The business world may appear to be stuffy from the outside, but it’s a lot more interesting than you might think. Many entrepreneurs are well-known for being outgoing personalities both at work and in their personal lives. After all, following the rules and staying within the lines isn’t always conducive to business success! Here are eight unusual things that entrepreneurs have done, ranging from winning seed money in a poker game to attempting to clone dinosaurs.
1. David Daneshgar Won Startup Funding Through Poker
What is the quickest way to raise $30,000? If you’re a card shark like David Daneshgar, you might want to enter a poker tournament. Daneshgar and two friends wanted to launch an online marketplace that connected florists with customers, but they lacked the necessary startup capital. So Daneshgar, the 2008 World Series of Poker champion, spent $1000 to enter a poker tournament. The grand prize of $30,000 was, coincidentally, exactly what they needed. Daneshgar told his friends what they wanted to hear at the end of the tense final round: “It’s flower time.” Soon after, they launched their company, BloomNation.
2. John Paul DeJoria Overcame Homelessness
You’ve probably heard of Paul Mitchell’s hair products and Patrón tequila, but did you know they’re related? Both companies were co-founded by John Paul DeJoria, who went on to become a billionaire along the way. His path to success, however, was not always easy. DeJoria was arrested twice and spent time on the streets. He was only 22 when he became homeless for the first time, and he had a two-year-old son to care for. Nonetheless, he persisted in his entrepreneurial vision, eventually co-founding John Paul Mitchell Systems with $700 in startup capital. DeJoria is now a philanthropist who supports a variety of social causes. He assists in the provision of resources to people experiencing homelessness, among other things.
3. Seth Priebatsch’s Dedication Reached New Heights – While Barefoot
SCVNGR, a social app similar to FourSquare, was a $100 million company with an unusual CEO in 2011. Founder Seth Priebatsch, the company’s self-described “chief ninja,” was 22 years old at the time and had a habit of not wearing shoes to work. He also wore a bright orange shirt to work every day and rarely left the office, preferring to sleep in his office. In 2012, Priebatsch rebranded SCVNGR as LevelUp, a mobile payments platform, but he kept his title of Chief Ninja and his signature orange shirt.
4. Mark Zuckerberg Assassinated His Own Food
Mark Zuckerberg, the founder of Facebook, set a personal challenge in 2011 to eat only meat that he had killed himself. On May 4, 2011, he announced this challenge to the world in his now-famous status update, “I just killed a pig and a goat.” Zuckerberg quickly clarified that he accepted the challenge to learn more about sustainable farming and to consume resources more responsibly. However, the change was not permanent. After the year-long challenge ended, Zuckerberg resumed purchasing meat at the grocery store.
5. Nicholas Berggruen Decided Not to Purchase a Home
Having more than one home is normal for most billionaire businesspeople. But Nicholas Berggruen avoided buying a house for years. Instead, he chose to live exclusively in hotels while travelling the world, earning him the odd moniker “the homeless billionaire.” Berggruen, on the other hand, has recently decided to settle down. In 2017, he finally purchased a $40 million home, possibly to provide a stable environment for his two young children.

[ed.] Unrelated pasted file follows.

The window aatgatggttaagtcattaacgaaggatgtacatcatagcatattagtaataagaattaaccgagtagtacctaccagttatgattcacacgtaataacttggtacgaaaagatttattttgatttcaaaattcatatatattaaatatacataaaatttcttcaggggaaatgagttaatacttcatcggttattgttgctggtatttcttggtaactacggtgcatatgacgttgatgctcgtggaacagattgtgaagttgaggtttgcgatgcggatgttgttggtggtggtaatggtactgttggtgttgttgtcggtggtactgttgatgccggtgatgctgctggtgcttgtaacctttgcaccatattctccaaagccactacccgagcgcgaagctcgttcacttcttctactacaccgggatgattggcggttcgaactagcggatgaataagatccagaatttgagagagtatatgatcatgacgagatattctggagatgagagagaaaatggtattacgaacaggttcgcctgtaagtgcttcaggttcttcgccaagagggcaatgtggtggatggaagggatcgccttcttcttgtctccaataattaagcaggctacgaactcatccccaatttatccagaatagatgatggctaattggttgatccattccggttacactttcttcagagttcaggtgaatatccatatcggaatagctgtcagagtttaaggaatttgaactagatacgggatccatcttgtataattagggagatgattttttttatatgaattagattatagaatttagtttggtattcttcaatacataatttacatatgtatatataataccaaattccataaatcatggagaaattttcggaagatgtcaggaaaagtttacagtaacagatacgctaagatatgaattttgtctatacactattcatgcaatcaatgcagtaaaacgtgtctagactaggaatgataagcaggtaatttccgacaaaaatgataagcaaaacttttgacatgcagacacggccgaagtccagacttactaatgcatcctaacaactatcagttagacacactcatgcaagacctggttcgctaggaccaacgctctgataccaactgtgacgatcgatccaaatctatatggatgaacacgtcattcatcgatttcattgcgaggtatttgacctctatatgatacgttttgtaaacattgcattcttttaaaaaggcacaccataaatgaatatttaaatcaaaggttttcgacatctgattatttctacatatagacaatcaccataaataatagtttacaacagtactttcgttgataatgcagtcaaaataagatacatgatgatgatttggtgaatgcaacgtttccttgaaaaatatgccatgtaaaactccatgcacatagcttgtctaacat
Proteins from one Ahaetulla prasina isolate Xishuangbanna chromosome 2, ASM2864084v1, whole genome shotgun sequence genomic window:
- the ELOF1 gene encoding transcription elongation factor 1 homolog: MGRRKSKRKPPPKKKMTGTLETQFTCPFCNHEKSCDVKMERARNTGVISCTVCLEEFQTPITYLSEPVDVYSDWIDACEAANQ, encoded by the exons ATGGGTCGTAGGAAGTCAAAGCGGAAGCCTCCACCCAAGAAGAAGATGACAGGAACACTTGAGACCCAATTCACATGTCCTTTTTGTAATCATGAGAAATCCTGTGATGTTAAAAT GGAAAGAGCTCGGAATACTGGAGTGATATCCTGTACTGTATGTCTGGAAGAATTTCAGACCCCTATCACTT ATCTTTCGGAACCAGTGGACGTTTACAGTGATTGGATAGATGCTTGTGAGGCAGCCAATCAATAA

6. Clive Palmer attempted to clone a dinosaur
What if Jurassic Park was more than just a film? Clive Palmer, an eccentric Australian businessman, wanted to clone dinosaurs and even met with scientists to discuss the idea. This happened in 2012, and because cloning techniques are still not advanced enough to bring back extinct species, it doesn’t appear that Palmer’s dreams will come true anytime soon. His fondness for dinosaurs, on the other hand, endures. In 2013, he opened Palmersaurus, a dinosaur theme park with over 160 massive dinosaur replicas.
7. Robert Klark Graham Attempted to Create a Brilliant Sperm Bank
Robert K. Graham was a businessman who invented shatter-resistant lenses for eyeglasses. Today, he’s probably better known for the contentious sperm bank he founded. This sperm bank, known as the Repository for Germinal Choice, only accepted donations from people who were considered extraordinary in some way. Some were Nobel laureates, others were geniuses, and still, others were gifted athletes. Graham’s motivation for establishing the sperm bank? Many people compared his ideas to Nazi eugenics programmes, and he wanted to create a better human gene pool. Graham’s sperm bank was closed down in 1999, two years after his death. During its 19-year run, it claimed to have produced 229 children.
8. Mark Benioff staged a protest in order to steal a competitor’s spotlight
Mark Benioff, one of Salesforce’s founders, is well-known for inventing outrageous (and sometimes inflammatory) marketing ploys. Most notably, he once staged a phoney protest at a Siebel Systems conference, complete with picket signs, chanting, and even a phoney television crew. This drew a lot of attention to Salesforce at the expense of his competitor. On another occasion, Benioff arranged for an airport’s entire taxi fleet to be rented just before another Siebel event nearby. To Siebel’s chagrin, he then had his employees pitch Salesforce on the way to the event.
Entrepreneurship attracts people with distinct minds and strong personalities, which can result in a plethora of fascinating stories. Do you have any wacky entrepreneur stories to share? We’d love to hear your stories, whether inspirational or simply entertaining, in the comments section below!